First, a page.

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Mental health tops people’s health and care issues for 2018
Our work is shaped by the concerns that local people raise with 152 local Healthwatch. Our annual survey of health and care priorities puts mental health at the top of the list for 2018.
Using the information people have raised with their local Healthwatch, we have identified the top five issues people want to see addressed over the next 12 months.
1. Mental health services
Access to, and quality of mental health services topped the list for a third year running, with 99 out of 152 (65%) local Healthwatch highlighting it as a major priority for their communities.
In particular, people want to see a change to the care and support available to children and young people. Communities have also told us that more needs to be done to ensure that people with mental health conditions are diagnosed in a timely and consistent manner, given support sooner, and are treated before they reach crisis.
2. Social care services
Adult social care, particularly support for the elderly and their carers, has come a close second with over half (51%) of local Healthwatch planning to do work on this issue in the next 12 months.
Issues that people have already raised with local Healthwatch include concerns about high staff turnover and a lack of training leading to poor care.
Help more people #SpeakUp for better care
The more that people share their ideas, experiences and concerns about NHS and social care, the more services can understand when improvements are needed.
This is why we have launched a campaign to encourage people to contact their local Healthwatch and speak up about their ideas and experiences about these and other issues to help make services better for their communities.
Last year, over 340,000 people spoke up about their experiences and shared their ideas with us. These views helped result in changes across England. In 2018, we want even more people to have their say.
3. Services working better together
In over a third of areas (34%) local Healthwatch will be looking at how services can work better together to deliver care, especially the implementation of Sustainability and Transformation Partnership (STPs).
STPs aim to improve the way local services work together to better use existing resources to improve the quality of care and people’s health and wellbeing. Healthwatch across England are working to raise awareness of what STPs mean for local communities and to encourage people to have their say.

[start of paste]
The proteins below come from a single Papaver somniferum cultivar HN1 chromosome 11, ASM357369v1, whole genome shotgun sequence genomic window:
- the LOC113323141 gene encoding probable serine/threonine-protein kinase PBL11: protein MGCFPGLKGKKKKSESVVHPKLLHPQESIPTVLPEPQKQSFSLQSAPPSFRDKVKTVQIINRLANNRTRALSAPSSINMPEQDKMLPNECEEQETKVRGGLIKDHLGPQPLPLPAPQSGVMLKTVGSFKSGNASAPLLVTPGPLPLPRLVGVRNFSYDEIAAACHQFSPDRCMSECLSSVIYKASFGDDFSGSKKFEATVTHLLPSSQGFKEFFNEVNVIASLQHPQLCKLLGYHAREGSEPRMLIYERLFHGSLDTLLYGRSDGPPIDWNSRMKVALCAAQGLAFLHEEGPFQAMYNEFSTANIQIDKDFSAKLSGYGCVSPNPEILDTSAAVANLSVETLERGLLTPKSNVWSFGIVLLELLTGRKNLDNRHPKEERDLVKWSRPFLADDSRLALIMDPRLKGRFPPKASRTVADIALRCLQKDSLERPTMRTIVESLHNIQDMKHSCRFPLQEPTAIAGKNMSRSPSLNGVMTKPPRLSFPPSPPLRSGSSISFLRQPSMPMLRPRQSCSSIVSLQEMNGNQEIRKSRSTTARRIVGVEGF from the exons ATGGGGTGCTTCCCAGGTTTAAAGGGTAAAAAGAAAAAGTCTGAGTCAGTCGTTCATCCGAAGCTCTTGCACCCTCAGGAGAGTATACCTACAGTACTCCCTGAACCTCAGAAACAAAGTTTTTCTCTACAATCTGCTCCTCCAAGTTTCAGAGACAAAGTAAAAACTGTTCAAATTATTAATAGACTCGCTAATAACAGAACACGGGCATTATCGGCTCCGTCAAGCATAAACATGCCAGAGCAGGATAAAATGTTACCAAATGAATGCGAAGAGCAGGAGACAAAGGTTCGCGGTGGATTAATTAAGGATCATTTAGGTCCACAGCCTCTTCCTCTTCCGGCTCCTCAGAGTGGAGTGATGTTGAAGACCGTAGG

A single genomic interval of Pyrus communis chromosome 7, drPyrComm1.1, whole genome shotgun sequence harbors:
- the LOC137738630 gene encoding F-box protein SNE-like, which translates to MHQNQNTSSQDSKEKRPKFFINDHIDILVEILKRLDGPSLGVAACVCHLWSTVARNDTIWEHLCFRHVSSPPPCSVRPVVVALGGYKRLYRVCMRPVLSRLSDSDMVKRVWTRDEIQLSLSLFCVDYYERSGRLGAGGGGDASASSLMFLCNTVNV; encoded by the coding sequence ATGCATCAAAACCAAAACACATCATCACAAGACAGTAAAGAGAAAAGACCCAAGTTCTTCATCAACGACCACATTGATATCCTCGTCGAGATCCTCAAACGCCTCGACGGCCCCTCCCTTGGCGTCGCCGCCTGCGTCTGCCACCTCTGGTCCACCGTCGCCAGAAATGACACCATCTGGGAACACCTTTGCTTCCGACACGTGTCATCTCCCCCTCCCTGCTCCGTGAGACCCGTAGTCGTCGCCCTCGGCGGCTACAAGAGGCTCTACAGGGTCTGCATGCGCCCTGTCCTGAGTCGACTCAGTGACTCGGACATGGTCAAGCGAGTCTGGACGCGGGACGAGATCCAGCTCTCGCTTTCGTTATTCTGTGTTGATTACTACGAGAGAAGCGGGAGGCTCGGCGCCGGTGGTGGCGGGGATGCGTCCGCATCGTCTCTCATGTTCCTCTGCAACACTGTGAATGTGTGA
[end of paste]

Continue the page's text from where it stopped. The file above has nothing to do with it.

4. Hospital care
In 48 areas (32%) local Healthwatch are planning to look at people’s experience of using hospital services.
People have told local Healthwatch they feel they’re waiting too long when they visit A&E for immediate care and are not being given the support they need to help them recover properly when they leave hospital.
5. GP and dental services
Access to GP and dental services will be a priority for over a quarter (28%) of local Healthwatch in 2018. In some areas, people have told Healthwatch that booking an appointment to see a GP or an NHS dentist can be a significant challenge.
Poor access has a knock-on effect, as long waits to be seen by a doctor or dentist can prevent people from receiving the right diagnosis, treatment and even referral to specialist services.
Do you have an idea that could help improve health and social care?
If you have an idea that could help improve health and care for you, a loved one or your community, contact us and #SpeakUp about your experiences and ideas on how services can be improved. No matter how big or small the issue, we want to hear about it.
Imelda Redmond, National Director of Healthwatch England, said:
“We want to see all working in health and social care make it their personal New Year’s resolution for 2018 to work with people as partners in designing the future of services.
“Healthwatch helps improve care by making sure services hear people’s views - what is working for you and what is not. As we approach the 70th birthday of the NHS, If anyone has a story they want to share or an idea they think might help, I urge them to get involved and speak to their local Healthwatch.”